Although the band underwent some personnel changes in the 1970s, Howe, Anderson, and Squire were the constant elements for the entire decade. In early 1980, however, Anderson and Wakeman left the group and were replaced a few weeks later by Trevor Horn and Geoff Downes. This second departure of Rick Wakeman was particularly difficult for Howe, who believed the two produced their best work while they were together. Howe continued with the band until Yes officially split up on April 18, 1981. Over the next few years, Howe contributed to several albums produced by Horn for other artists (including Frankie Goes to Hollywood and Propaganda).

In 1989, Jon Anderson asked Howe, Wakeman, and Bill Bruford if they could record some tracks together. They released an album and completed a tour under the name Anderson Bruford Wakeman Howe, leading to minor legal battles over ownership of the name "Yes". Eventually, they all joined forces with the members of Yes (which still included Anderson, plus Tony Kaye, Trevor Rabin, Chris Squire and Alan White) as a "mega-Yes" lineup to record the album, Union, which was released in 1991. Shortly therafter, Howe worked on guitar parts for a "Symphonic Yes" album of re-recordings, and then left the band after the Victory Music label left him out of an invitation to participate in the studio sessions that would lead to their next album. In 1991, he contributed a flamenco inspired guitar solo to the epic Queen song Innuendo, which would be featured on the album Innuendo.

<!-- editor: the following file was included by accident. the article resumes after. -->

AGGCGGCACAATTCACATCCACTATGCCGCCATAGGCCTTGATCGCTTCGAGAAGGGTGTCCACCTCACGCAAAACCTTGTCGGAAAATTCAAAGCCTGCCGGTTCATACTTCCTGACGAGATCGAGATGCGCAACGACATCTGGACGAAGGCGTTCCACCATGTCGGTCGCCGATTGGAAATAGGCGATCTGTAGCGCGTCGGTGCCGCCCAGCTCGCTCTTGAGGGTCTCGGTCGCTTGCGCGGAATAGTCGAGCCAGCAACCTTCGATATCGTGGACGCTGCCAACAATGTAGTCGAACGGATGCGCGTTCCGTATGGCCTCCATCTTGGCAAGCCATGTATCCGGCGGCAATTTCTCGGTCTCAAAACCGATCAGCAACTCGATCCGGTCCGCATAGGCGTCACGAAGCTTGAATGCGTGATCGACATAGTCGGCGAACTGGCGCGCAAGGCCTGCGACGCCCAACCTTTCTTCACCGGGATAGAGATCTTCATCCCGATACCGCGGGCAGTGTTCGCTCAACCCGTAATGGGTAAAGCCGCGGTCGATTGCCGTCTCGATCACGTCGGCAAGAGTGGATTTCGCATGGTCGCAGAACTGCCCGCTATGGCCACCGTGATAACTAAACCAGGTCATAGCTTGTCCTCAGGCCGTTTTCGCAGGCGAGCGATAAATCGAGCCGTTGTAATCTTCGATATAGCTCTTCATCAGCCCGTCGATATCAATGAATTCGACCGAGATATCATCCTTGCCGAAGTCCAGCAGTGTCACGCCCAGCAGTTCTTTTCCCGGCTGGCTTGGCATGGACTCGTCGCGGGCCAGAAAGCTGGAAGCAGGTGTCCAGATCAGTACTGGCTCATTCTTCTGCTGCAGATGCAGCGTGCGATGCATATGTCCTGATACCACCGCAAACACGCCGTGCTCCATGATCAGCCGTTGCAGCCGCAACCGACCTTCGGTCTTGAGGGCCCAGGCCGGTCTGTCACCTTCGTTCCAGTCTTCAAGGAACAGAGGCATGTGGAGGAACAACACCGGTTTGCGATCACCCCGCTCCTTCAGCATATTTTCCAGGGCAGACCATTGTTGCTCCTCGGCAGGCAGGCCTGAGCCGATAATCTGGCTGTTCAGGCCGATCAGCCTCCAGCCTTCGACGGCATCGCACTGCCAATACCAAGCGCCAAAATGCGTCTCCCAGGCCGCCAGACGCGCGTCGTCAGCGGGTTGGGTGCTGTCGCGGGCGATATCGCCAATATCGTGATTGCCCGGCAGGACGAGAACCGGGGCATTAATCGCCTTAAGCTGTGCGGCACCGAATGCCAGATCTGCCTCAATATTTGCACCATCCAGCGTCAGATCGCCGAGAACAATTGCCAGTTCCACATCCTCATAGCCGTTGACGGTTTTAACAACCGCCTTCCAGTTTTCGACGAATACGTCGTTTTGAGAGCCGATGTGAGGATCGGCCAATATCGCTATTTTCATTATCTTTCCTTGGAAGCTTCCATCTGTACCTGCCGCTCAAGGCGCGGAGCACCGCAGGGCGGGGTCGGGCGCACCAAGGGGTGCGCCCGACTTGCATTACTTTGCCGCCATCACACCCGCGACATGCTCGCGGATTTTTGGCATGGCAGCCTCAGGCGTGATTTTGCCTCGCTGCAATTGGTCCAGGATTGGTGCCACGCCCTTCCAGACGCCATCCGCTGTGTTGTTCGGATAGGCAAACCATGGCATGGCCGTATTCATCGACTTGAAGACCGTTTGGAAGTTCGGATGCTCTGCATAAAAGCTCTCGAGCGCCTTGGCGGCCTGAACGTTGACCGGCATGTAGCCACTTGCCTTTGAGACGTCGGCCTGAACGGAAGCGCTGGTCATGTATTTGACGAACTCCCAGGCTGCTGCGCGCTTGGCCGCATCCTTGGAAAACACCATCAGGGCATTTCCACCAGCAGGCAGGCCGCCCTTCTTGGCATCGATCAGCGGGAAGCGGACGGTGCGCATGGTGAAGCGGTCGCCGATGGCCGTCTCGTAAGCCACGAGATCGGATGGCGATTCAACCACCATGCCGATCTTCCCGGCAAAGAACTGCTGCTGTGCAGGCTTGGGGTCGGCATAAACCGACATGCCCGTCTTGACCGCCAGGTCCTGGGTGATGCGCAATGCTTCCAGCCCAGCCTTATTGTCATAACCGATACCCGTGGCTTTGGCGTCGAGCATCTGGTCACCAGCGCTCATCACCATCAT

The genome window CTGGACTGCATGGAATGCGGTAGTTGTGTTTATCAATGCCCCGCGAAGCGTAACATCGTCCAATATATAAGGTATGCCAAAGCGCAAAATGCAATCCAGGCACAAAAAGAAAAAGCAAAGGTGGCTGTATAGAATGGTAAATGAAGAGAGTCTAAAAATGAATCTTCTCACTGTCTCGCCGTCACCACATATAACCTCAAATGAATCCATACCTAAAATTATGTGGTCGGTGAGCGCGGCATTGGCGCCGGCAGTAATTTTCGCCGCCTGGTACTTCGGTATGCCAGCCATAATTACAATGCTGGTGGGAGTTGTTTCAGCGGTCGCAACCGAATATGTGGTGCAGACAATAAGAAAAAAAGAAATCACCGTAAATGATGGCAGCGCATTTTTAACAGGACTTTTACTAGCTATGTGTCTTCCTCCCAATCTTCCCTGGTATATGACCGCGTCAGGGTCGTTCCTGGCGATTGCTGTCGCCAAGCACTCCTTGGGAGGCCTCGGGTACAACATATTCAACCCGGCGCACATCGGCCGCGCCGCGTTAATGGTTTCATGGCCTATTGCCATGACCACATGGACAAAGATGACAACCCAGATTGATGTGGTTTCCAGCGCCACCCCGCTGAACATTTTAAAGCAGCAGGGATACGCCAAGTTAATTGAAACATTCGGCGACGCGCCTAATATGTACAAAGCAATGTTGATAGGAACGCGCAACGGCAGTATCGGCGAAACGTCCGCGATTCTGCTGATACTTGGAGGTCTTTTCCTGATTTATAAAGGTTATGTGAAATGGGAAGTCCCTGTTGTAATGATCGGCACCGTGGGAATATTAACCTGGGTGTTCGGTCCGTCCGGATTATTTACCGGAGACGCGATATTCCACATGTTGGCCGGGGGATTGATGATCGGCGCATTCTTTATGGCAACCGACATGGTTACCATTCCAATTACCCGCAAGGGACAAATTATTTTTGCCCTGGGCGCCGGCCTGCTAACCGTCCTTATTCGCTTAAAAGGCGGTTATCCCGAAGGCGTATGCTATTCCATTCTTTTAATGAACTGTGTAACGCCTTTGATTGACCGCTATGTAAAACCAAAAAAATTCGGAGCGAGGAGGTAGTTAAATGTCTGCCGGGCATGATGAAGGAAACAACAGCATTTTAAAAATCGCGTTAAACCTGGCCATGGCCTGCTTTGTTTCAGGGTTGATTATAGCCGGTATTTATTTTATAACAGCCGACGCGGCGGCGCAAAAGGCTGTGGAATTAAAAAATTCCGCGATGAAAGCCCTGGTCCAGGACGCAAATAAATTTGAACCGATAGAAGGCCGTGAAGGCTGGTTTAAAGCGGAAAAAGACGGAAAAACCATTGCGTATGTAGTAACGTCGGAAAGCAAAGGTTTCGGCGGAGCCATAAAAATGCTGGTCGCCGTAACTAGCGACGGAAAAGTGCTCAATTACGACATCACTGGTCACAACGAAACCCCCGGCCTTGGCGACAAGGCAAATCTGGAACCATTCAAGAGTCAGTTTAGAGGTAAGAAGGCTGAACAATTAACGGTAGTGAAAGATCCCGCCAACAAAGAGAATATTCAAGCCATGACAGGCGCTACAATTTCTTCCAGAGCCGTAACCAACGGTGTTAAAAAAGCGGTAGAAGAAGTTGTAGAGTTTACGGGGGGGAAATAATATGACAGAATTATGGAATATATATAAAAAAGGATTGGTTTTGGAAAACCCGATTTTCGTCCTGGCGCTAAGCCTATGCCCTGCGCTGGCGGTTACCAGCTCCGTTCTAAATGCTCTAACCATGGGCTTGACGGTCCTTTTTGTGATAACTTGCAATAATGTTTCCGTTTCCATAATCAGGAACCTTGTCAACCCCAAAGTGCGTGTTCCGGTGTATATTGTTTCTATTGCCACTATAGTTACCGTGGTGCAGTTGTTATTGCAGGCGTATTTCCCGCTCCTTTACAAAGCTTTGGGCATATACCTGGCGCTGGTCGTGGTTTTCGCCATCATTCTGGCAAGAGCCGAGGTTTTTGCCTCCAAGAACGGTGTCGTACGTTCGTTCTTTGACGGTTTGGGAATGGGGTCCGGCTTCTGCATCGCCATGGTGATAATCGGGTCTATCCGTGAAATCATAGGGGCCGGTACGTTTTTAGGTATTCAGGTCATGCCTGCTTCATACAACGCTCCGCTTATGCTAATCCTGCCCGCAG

Howe rejoined Yes for good in 1996. Since Keys to Ascension, Howe has again appeared on all the albums recorded by Yes.

From Wikipedia, the free encyclopedia

 A l b u m s

The Steve Howe Album (Atlantic Recordings, 1979)
Not Necessarily Acoustic (Boundmere, 1994)
Quantum Guitar (Thundrebird Records, 1998)
Natural Timbre (Eagle Records, 2001)
Skyline (InsideOutMusic, 2002)
Spectrum (InsideOutMusic, 2005)

with YES:
Fragile (Atlantic Recordings, 1972)
Close to the Edge (Atlantic Recordings, 1972)
Relayer (Atlantic Recordings, 1974)
Yesterdays (Atlantic Recordings, 1974)
Going for the one (Atlantic Recordings, 1977)
Tormato (Atlantic Recordings, 1978)
Drama (Atlantic Recordings, 1980)
Symphonic Music of Yes (RCA Records, 1993)
Affirmative: the YES SOLO family album (Connoisseur Collection, 1993)
Open Your Eyes (Eagle Records, 1997)
Friends and Relatives (Eagle Records, 1998)
The Ladder (Eagle Records, 1999)
Keystudio (Sanctuary Records, 2001)
Magnification (Eagle Records, 2001)

with GTR:
GTR (Arista Records, 1986)
King Biscuit Flower Hour (King Biscuit Flower Hour, 1999)

with Asia:
Asia (Geffen Records, 1982)
Aqua (Snapper Music, 1992)
Archives - The Best Of Asia 1988-1997 (Demon Music Group Ltd., 2000)

with Paul Sutin:
Seraphim (SPV Recordings, 1989)
Voyagers (SPV Recordings, 1995)